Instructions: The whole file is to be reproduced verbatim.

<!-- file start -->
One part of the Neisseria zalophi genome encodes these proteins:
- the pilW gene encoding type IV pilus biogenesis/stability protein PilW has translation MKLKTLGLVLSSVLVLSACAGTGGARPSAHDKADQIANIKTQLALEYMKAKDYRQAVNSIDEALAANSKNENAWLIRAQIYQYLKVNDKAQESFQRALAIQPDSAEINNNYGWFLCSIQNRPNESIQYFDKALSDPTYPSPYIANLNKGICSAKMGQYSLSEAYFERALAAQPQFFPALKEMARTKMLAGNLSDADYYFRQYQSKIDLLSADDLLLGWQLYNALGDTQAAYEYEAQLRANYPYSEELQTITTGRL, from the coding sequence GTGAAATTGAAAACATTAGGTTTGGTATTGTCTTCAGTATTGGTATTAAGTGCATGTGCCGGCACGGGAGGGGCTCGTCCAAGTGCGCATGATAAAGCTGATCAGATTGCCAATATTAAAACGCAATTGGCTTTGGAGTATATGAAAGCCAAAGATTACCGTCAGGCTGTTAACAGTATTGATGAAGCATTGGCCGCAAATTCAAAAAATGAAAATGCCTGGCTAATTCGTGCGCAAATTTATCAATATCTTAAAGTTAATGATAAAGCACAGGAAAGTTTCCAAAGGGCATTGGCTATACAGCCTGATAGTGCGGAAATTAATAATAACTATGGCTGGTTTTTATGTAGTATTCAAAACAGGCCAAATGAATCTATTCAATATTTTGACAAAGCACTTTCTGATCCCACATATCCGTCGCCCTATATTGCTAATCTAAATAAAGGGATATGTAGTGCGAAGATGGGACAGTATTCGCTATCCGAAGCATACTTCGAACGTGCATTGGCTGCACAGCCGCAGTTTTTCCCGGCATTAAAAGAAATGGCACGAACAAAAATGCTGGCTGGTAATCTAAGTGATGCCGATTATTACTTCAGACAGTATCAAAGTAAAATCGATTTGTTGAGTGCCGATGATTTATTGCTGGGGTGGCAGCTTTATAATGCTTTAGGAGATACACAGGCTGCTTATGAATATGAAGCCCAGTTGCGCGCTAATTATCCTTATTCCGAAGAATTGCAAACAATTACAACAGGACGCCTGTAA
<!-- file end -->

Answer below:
One part of the Neisseria zalophi genome encodes these proteins:
- the pilW gene encoding type IV pilus biogenesis/stability protein PilW has translation MKLKTLGLVLSSVLVLSACAGTGGARPSAHDKADQIANIKTQLALEYMKAKDYRQAVNSIDEALAANSKNENAWLIRAQIYQYLKVNDKAQESFQRALAIQPDSAEINNNYGWFLCSIQNRPNESIQYFDKALSDPTYPSPYIANLNKGICSAKMGQYSLSEAYFERALAAQPQFFPALKEMARTKMLAGNLSDADYYFRQYQSKIDLLSADDLLLGWQLYNALGDTQAAYEYEAQLRANYPYSEELQTITTGRL, from the coding sequence GTGAAATTGAAAACATTAGGTTTGGTATTGTCTTCAGTATTGGTATTAAGTGCATGTGCCGGCACGGGAGGGGCTCGTCCAAGTGCGCATGATAAAGCTGATCAGATTGCCAATATTAAAACGCAATTGGCTTTGGAGTATATGAAAGCCAAAGATTACCGTCAGGCTGTTAACAGTATTGATGAAGCATTGGCCGCAAATTCAAAAAATGAAAATGCCTGGCTAATTCGTGCGCAAATTTATCAATATCTTAAAGTTAATGATAAAGCACAGGAAAGTTTCCAAAGGGCATTGGCTATACAGCCTGATAGTGCGGAAATTAATAATAACTATGGCTGGTTTTTATGTAGTATTCAAAACAGGCCAAATGAATCTATTCAATATTTTGACAAAGCACTTTCTGATCCCACATATCCGTCGCCCTATATTGCTAATCTAAATAAAGGGATATGTAGTGCGAAGATGGGACAGTATTCGCTATCCGAAGCATACTTCGAACGTGCATTGGCTGCACAGCCGCAGTTTTTCCCGGCATTAAAAGAAATGGCACGAACAAAAATGCTGGCTGGTAATCTAAGTGATGCCGATTATTACTTCAGACAGTATCAAAGTAAAATCGATTTGTTGAGTGCCGATGATTTATTGCTGGGGTGGCAGCTTTATAATGCTTTAGGAGATACACAGGCTGCTTATGAATATGAAGCCCAGTTGCGCGCTAATTATCCTTATTCCGAAGAATTGCAAACAATTACAACAGGACGCCTGTAA